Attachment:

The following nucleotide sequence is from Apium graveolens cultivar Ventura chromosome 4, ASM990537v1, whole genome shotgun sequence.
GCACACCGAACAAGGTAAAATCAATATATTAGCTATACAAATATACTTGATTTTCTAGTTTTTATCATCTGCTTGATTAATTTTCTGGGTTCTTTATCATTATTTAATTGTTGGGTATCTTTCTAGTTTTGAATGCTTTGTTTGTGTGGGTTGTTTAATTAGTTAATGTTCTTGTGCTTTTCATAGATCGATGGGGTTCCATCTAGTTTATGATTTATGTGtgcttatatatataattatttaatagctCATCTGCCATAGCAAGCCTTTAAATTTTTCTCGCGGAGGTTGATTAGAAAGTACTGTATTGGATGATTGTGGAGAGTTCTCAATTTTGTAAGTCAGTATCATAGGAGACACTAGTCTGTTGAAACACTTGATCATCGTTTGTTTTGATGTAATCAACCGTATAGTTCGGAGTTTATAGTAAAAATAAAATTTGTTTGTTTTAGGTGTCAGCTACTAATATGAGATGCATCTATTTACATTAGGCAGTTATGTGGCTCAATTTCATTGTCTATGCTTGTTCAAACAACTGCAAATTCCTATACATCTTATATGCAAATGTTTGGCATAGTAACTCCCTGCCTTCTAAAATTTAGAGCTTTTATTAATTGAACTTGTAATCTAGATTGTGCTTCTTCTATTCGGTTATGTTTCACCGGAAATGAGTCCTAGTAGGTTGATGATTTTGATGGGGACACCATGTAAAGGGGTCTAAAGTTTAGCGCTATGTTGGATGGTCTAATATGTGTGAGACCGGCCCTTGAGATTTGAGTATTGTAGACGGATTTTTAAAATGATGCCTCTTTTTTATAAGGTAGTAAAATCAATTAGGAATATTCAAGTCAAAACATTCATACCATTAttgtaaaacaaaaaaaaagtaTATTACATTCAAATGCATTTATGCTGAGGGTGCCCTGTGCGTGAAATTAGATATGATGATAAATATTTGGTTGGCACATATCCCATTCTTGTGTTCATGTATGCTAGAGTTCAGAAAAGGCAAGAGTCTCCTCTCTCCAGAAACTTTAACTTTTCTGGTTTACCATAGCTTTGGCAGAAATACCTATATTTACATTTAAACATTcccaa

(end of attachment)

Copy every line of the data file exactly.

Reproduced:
The following nucleotide sequence is from Apium graveolens cultivar Ventura chromosome 4, ASM990537v1, whole genome shotgun sequence.
GCACACCGAACAAGGTAAAATCAATATATTAGCTATACAAATATACTTGATTTTCTAGTTTTTATCATCTGCTTGATTAATTTTCTGGGTTCTTTATCATTATTTAATTGTTGGGTATCTTTCTAGTTTTGAATGCTTTGTTTGTGTGGGTTGTTTAATTAGTTAATGTTCTTGTGCTTTTCATAGATCGATGGGGTTCCATCTAGTTTATGATTTATGTGtgcttatatatataattatttaatagctCATCTGCCATAGCAAGCCTTTAAATTTTTCTCGCGGAGGTTGATTAGAAAGTACTGTATTGGATGATTGTGGAGAGTTCTCAATTTTGTAAGTCAGTATCATAGGAGACACTAGTCTGTTGAAACACTTGATCATCGTTTGTTTTGATGTAATCAACCGTATAGTTCGGAGTTTATAGTAAAAATAAAATTTGTTTGTTTTAGGTGTCAGCTACTAATATGAGATGCATCTATTTACATTAGGCAGTTATGTGGCTCAATTTCATTGTCTATGCTTGTTCAAACAACTGCAAATTCCTATACATCTTATATGCAAATGTTTGGCATAGTAACTCCCTGCCTTCTAAAATTTAGAGCTTTTATTAATTGAACTTGTAATCTAGATTGTGCTTCTTCTATTCGGTTATGTTTCACCGGAAATGAGTCCTAGTAGGTTGATGATTTTGATGGGGACACCATGTAAAGGGGTCTAAAGTTTAGCGCTATGTTGGATGGTCTAATATGTGTGAGACCGGCCCTTGAGATTTGAGTATTGTAGACGGATTTTTAAAATGATGCCTCTTTTTTATAAGGTAGTAAAATCAATTAGGAATATTCAAGTCAAAACATTCATACCATTAttgtaaaacaaaaaaaaagtaTATTACATTCAAATGCATTTATGCTGAGGGTGCCCTGTGCGTGAAATTAGATATGATGATAAATATTTGGTTGGCACATATCCCATTCTTGTGTTCATGTATGCTAGAGTTCAGAAAAGGCAAGAGTCTCCTCTCTCCAGAAACTTTAACTTTTCTGGTTTACCATAGCTTTGGCAGAAATACCTATATTTACATTTAAACATTcccaa